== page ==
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August 23, 2017

Questions include what is critical infrastructure, who should defend what, and how to best train workforce to fight it

Cybersecurity is a slippery thing, hard to define, train for and fight against.

And it may be the biggest threat of the 21st century.

Is a cyberattack on a movie studio an attack on the United States? What is the Department of Defense responsible for in cyberspace? How do you train a sorely needed workforce when the diploma they earned a month ago is already outdated? How do you deal with a threat that outpaces legislation? What should people in government know?

Six members of Congress, one senator and representatives from academia, business and the military gathered at the first Arizona State University Congressional Conference on Cybersecurity on Wednesday to frame questions and paths forward.

“An unbelievable economic and military threat,” ASU President Michael Crow called cyberthreats. “I don’t think any of us, including those in this room, understand how important it is.”

Invisible, with minimal resources and maximum speed, cyberattacks are a “bloodless way to disrupt democracy,” Crow said. Because the internet was designed with none of this in mind, cyberattacks are “not easily solvable.”

The entire information domain has become a battle space. Hackers have attacked everything from NASA to businesses to a dam north of New York City.

Cyberattacks are a blend of conventional and unconventional power projection, said U.S. Sen. John McCain (R-AZ), chairman of the U.S. Senate Committee on Armed Services.

There is no plan from the White House on cybersecurity, McCain said.

“I can assure you our enemies are not the junior varsity,” he said. “If they’re able to change the results of a presidential election, then they’re able to change democracy. ... We must make sure our adversaries pay a price for these attacks.”

The current system is overgrown with bureaucracy and poorly defined authority, McCain said. Compounding the problem is a lack of personnel and trained workforce.

“There is no widespread definition of what people in government need to know,” said retired Lt. Gen. Robert Schmidle, former deputy director of U.S. Cyber Command. “The biggest vulnerability in any network is us.”

Schmidle described a Marine field exercise in the desert using a wireless internet network. He had cyber experts hack it. The biggest problem with it wasn’t being shut down; it was sowing doubt about enemy and friendly positions. Officers simply didn’t know where red forces were.

ASU Cybersecurity Congressional Conference
Panelists discussing what is cybersecurity listen to retired Lt. Gen. Robert Schmidle at the first annual ASU Congressional Cybersecurity Conference on ASU's Polytechnic campus Wednesday. Panelists incuded (from right) Matt Salmon, vice president of ASU's Office of Government and Community; Nadya Bliss, director of ASU's Global Security Initiative; Jamie Winterton, director of strategy for the Global Security Initiative; and Jai Galliott of the University of New South Wales in Australia. Photo by Charlie Leight/ASU Now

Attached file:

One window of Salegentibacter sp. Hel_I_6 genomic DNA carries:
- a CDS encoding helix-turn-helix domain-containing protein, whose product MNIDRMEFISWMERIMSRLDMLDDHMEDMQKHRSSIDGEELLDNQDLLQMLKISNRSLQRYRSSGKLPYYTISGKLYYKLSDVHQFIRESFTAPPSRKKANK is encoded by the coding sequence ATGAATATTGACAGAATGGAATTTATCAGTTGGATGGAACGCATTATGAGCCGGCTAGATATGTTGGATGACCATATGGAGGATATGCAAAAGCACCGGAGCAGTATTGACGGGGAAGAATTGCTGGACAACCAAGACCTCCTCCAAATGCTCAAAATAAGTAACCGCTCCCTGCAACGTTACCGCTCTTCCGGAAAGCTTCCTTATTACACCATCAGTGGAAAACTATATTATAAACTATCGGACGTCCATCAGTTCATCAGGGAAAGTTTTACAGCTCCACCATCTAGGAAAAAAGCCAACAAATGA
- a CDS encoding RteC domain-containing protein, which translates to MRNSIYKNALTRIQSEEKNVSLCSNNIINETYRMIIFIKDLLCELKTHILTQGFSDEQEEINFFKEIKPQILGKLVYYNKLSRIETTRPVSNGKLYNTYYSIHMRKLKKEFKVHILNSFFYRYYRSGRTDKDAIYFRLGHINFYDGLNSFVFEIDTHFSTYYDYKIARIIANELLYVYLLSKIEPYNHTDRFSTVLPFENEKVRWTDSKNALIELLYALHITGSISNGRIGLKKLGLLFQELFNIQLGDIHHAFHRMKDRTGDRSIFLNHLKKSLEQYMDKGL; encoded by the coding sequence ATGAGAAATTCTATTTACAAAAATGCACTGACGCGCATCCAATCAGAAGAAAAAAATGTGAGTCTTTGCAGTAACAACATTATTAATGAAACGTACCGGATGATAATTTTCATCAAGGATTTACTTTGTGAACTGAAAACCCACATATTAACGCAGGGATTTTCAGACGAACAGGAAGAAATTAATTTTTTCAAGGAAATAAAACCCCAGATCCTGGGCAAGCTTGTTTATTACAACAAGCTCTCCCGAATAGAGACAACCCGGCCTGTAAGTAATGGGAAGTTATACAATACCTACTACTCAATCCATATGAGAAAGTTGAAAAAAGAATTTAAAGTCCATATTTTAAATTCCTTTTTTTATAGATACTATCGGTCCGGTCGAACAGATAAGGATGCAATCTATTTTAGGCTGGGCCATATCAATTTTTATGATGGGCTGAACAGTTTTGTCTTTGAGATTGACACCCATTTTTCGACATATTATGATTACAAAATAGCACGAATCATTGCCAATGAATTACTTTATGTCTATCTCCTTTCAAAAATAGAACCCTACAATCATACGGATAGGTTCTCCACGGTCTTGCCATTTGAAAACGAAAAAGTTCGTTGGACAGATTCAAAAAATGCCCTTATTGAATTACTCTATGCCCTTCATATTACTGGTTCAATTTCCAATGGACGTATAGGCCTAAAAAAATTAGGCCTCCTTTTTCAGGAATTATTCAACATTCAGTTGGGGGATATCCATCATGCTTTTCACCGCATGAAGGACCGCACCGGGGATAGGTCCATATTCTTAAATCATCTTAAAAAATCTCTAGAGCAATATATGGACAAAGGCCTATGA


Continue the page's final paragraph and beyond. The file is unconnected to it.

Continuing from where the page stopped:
Every major weapons system has to undergo a cyber resiliency assessment for the Department of Defense, said retired Brig. Gen. Linda Medler, cyber director at Raytheon Missile Systems and former director of Capability and Resource Integration at U.S. Cyber Command.

She described cybersecurity as the nexus of information systems and hardware. None of the panelists could agree on a definition of the term. The word “attack” suffers from the same handicap.

“Is an attack on Sony an attack on the country?” Medler asked. “In my mind the Department of Defense has a responsibility to protect the nation in air, land, sea and space. That should extend to cyberspace.”

Should corporations have offensive capabilities? “I don’t know,” Medler said. (McCain said yes, they should.)

Policy and technology are speaking different languages, and they need to come together. There is a lack of communication between parties that need to communicate most.

“In order to make good policy, you have to understand the technology,” Schmidle said. “It’s not enough to rely on the one article you read in Wired magazine on the plane.”

Schmidle described meetings at the Pentagon where no one understood the geek speak in one meeting nor the policy wonks participating in the discussion from 64,000 feet, “with no idea how their return key works,” he said.

Intelligence and the military have different authorizations.

“I would suggest the line go away altogether,” Schmidle said.

Congress should update what is considered critical infrastructure, and then who should defend what should be delineated.

“I would suggest Sony is not going to make the list,” Schmidle said.

ASU Cybersecurity Congressional Conference
Retired Brig. Gen. Linda Medler speaks as one of the panelists on "Scoping the Problem — What is 'Cybersecurity?" at the ASU Congressional Cybersecurity Conference. Photo by Charlie Leight/ASU Now

Holding a hairdresser’s data for ransom is different than monkeying with a nuclear power plant.

“What is an attack?” asked Jamie Winterton, director of strategy for ASU's Global Security Initiative. “Understanding a little bit more of what we’re talking about would help.”

There are currently more than 200,000 vacant cybersecurity jobs, with an estimate of up to 1 million vacancies in the field by 2020.

“Skills are having a hard time keeping up with our requirements,” said Maj. Gen. John Baker of Network Command at Fort Huachuca. Baker commands 15,000 people around the globe working in cyberdefense.

“I’m not looking for the person who is just better,” he said. “I’m looking for the person who is a hundred times better.”

There is a dire need to build skills in the current and emerging workforce.

“When we teach our students, we teach them not only the white-hat"White hat" refers to a person who hacks into a computer network in order to test or evaluate its security systems. "Black hat" refers to a person who hacks into a network with malicious or criminal intent. perspective, but the black-hat perspective,” said Raghu Santanam, a professor of information systems at ASU’s W. P. Carey School of Business and a cybersecurity expert. “That’s where you learn the real warfighting skills.”